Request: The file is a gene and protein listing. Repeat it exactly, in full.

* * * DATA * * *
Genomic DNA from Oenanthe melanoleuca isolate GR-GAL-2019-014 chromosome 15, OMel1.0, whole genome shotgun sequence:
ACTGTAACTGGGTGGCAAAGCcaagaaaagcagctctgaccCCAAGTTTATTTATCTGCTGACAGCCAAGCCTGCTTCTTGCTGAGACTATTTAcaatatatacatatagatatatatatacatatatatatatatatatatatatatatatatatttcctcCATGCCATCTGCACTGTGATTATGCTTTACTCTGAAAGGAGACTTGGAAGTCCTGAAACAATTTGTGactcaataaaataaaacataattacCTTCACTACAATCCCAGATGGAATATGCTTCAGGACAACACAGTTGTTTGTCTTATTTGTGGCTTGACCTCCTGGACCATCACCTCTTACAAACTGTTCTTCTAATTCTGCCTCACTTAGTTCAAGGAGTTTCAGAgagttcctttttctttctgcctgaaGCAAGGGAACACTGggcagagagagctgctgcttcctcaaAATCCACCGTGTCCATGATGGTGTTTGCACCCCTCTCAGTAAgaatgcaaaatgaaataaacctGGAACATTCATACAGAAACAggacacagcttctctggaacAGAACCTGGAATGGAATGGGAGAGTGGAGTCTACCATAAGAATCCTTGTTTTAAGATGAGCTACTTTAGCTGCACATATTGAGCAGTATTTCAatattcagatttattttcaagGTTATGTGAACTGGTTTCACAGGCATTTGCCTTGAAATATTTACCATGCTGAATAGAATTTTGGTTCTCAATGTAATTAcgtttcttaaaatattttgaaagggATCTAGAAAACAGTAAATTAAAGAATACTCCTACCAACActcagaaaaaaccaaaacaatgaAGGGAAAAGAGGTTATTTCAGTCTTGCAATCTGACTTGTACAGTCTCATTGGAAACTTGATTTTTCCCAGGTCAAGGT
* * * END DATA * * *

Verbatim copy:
Genomic DNA from Oenanthe melanoleuca isolate GR-GAL-2019-014 chromosome 15, OMel1.0, whole genome shotgun sequence:
ACTGTAACTGGGTGGCAAAGCcaagaaaagcagctctgaccCCAAGTTTATTTATCTGCTGACAGCCAAGCCTGCTTCTTGCTGAGACTATTTAcaatatatacatatagatatatatatacatatatatatatatatatatatatatatatatatttcctcCATGCCATCTGCACTGTGATTATGCTTTACTCTGAAAGGAGACTTGGAAGTCCTGAAACAATTTGTGactcaataaaataaaacataattacCTTCACTACAATCCCAGATGGAATATGCTTCAGGACAACACAGTTGTTTGTCTTATTTGTGGCTTGACCTCCTGGACCATCACCTCTTACAAACTGTTCTTCTAATTCTGCCTCACTTAGTTCAAGGAGTTTCAGAgagttcctttttctttctgcctgaaGCAAGGGAACACTGggcagagagagctgctgcttcctcaaAATCCACCGTGTCCATGATGGTGTTTGCACCCCTCTCAGTAAgaatgcaaaatgaaataaacctGGAACATTCATACAGAAACAggacacagcttctctggaacAGAACCTGGAATGGAATGGGAGAGTGGAGTCTACCATAAGAATCCTTGTTTTAAGATGAGCTACTTTAGCTGCACATATTGAGCAGTATTTCAatattcagatttattttcaagGTTATGTGAACTGGTTTCACAGGCATTTGCCTTGAAATATTTACCATGCTGAATAGAATTTTGGTTCTCAATGTAATTAcgtttcttaaaatattttgaaagggATCTAGAAAACAGTAAATTAAAGAATACTCCTACCAACActcagaaaaaaccaaaacaatgaAGGGAAAAGAGGTTATTTCAGTCTTGCAATCTGACTTGTACAGTCTCATTGGAAACTTGATTTTTCCCAGGTCAAGGT